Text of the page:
DevOps – current state of play
The most important thing in development projects is to get going quickly, both in terms of getting to market (before someone else does with a competing idea) and getting fingers on the keyboard. All too often a good business idea or opportunity is missed because the infrastructure is not ready to support the product – or even the development of the product. The agile method (the development approach of choice for most modern projects) tells us “release early, release often”, and while the methodology and Project Management governing it goes a certain way toward enforcing this approach, it can’t be achieved without tools and a certain infrastructure type. Developers have for a long time had automated build and deploy, unit testing, performance testing and feedback into the next iteration of development (e.g. did your last commit break anything? Did it slow the system down? Does it provide the functionality it is supposed to) – and for a long time (even now in a lot of cases) this was supported by a team of ‘Ops Guys’ whose job it was to make sure that the infrastructure could keep up – with no such diligent approach to managing infrastructure changes.
DevOps is a blurring of the lines between development and operations – it is not, as some have reported, “Developers doing their own operations” (or no-Ops as it is sometimes known). While it is entirely possible to call environments into existence that allow you to run code and get to integration testing very quickly, the path from Dev to Prod is almost always going to involve an operations team, however small. And that progression from conception to delivery should be handled with the same rigorous practices whether the artefact in question is a library, a web page, or a piece of configuration supporting the infrastructure or platform. And, yes, this does apply to the cloud – having your infrastructure or platform hosted as a service does not absolve you of the responsibility of ensuring your application-supporting configuration is right and managed correctly.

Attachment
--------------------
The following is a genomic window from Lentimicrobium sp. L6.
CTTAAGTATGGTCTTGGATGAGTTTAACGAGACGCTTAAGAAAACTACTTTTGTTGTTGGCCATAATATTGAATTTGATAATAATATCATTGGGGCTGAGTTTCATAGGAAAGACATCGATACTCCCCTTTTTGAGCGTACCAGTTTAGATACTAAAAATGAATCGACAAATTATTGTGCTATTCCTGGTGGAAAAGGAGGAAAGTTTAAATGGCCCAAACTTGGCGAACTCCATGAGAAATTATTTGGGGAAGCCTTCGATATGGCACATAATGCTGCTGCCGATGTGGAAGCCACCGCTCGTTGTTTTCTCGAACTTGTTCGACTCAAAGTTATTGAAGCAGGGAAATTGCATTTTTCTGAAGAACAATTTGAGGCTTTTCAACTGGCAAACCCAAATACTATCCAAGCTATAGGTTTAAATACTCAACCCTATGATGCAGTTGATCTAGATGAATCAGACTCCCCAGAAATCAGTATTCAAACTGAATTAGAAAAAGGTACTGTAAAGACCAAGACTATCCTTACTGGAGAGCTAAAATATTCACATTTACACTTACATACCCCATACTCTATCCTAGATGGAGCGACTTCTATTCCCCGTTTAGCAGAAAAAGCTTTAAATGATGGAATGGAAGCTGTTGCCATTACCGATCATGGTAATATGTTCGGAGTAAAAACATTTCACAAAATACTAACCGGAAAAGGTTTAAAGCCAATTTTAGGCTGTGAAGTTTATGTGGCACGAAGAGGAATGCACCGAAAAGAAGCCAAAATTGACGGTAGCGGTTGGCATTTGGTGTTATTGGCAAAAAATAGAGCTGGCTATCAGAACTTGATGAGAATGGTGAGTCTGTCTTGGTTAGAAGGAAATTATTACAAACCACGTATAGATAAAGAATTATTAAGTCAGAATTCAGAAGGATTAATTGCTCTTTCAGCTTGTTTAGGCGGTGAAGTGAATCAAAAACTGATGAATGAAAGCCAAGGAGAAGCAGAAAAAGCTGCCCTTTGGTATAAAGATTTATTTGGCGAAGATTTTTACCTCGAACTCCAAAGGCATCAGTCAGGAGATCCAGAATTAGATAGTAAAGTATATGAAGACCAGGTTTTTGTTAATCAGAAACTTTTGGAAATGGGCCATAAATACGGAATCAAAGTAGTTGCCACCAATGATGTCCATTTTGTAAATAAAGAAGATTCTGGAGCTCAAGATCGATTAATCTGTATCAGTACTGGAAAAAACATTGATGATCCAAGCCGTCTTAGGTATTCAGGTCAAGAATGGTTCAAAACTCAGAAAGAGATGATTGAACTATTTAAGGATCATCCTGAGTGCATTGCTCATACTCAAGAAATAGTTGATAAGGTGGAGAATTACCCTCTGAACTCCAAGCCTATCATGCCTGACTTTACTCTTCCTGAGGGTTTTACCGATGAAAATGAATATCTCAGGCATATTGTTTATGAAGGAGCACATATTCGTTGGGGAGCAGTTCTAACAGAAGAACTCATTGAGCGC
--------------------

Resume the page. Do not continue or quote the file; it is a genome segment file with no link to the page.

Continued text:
Automation, Automation, Automation…
Automation is almost always used in order to manage infrastructure configuration, but it is surprising how often this automation is a set of monolithic scripts managed by a few expensive experts in a closed fashion, which need constant attention to update and mould this solution. Generally with a large scripting approach, environments can be created very quickly with minimal fuss and new infrastructure changes are quickly retrofitted into the scripts. However infrastructure changes are introduced new and progressed through the SDLC – as code is – but how often in these instances are the scripts version controlled? How often are they tied to a particular change? How often are they fully tested (yes, performance testing your infrastructure changes, it’s a thing). Often in large scripted automation there is only one version of the infrastructure and that is the latest. Why would you want to go back to a previous version of the infrastructure? Well, configuration is inextricably linked to code – the system configuration is what ties the code to the platform.
Every time there is a problem in a post-integration environment, it is for one reason. Differences. Differences either in the deployment; the code or the infrastructure and 9 times out of 10 it is the latter. So it makes complete sense that if you want to roll back to a previous version of a codebase, then the configuration base should follow suit (along with the database, LDAP configuration and any other changes that might affect the functionality). In order to eliminate the differences, code and infrastructure need to be connected. They both need to be stored in version control, they both need to be applied at the same time and they need to be integration tested, performance tested and signed off, together.
Tools of the trade
Using a tool, rather than hand-cranking scripts, can help you with this, but which tool? It’s a big marketplace with a lot of options. Most of what we see in this space are Orchestration Engines, their primary job is to manage the flow of activity – for example Jenkins, Ansible, Puppet, IBM UrbanCode Deploy – and they are fantastic at this. Some even offer plugins or pre-written scripts to integrate with well-known middleware, but more often than not, only the top level configuration types are supported with the ‘gaps’ being obtainable via scripts that you write and maintain yourself. Other tools available are classed as Configuration Managers (Chef, CFEngine, Talos)– the primary purpose of these tools is to manage the configuration of runtimes (and so, predictably, they do this job rather better than the Orchestration Engines), however these tools have to be ‘called’ by something and so typically have to be run hand-in-hand with an Orchestration Engine.
A Perfect World
So the answer to the question, “which tool?” is probably “multiple”. A well-managed environment will need at least an Orchestration Engine and a Configuration Manager, with the Orchestration Engine being responsible for both code deployment and setting the configuration level. All your configuration will be in your versioning repository alongside the code base (and tagged as such), your automated deploy will tie in with the automated infrastructure/configuration management – and in a deployment, everything will be applied together. That is how you minimise the risk of environmental differences causing issues in the development process.
If you want to assess your own DevOps check out our DevOps Health Check that will help you to create a collaboration culture between development and business operations.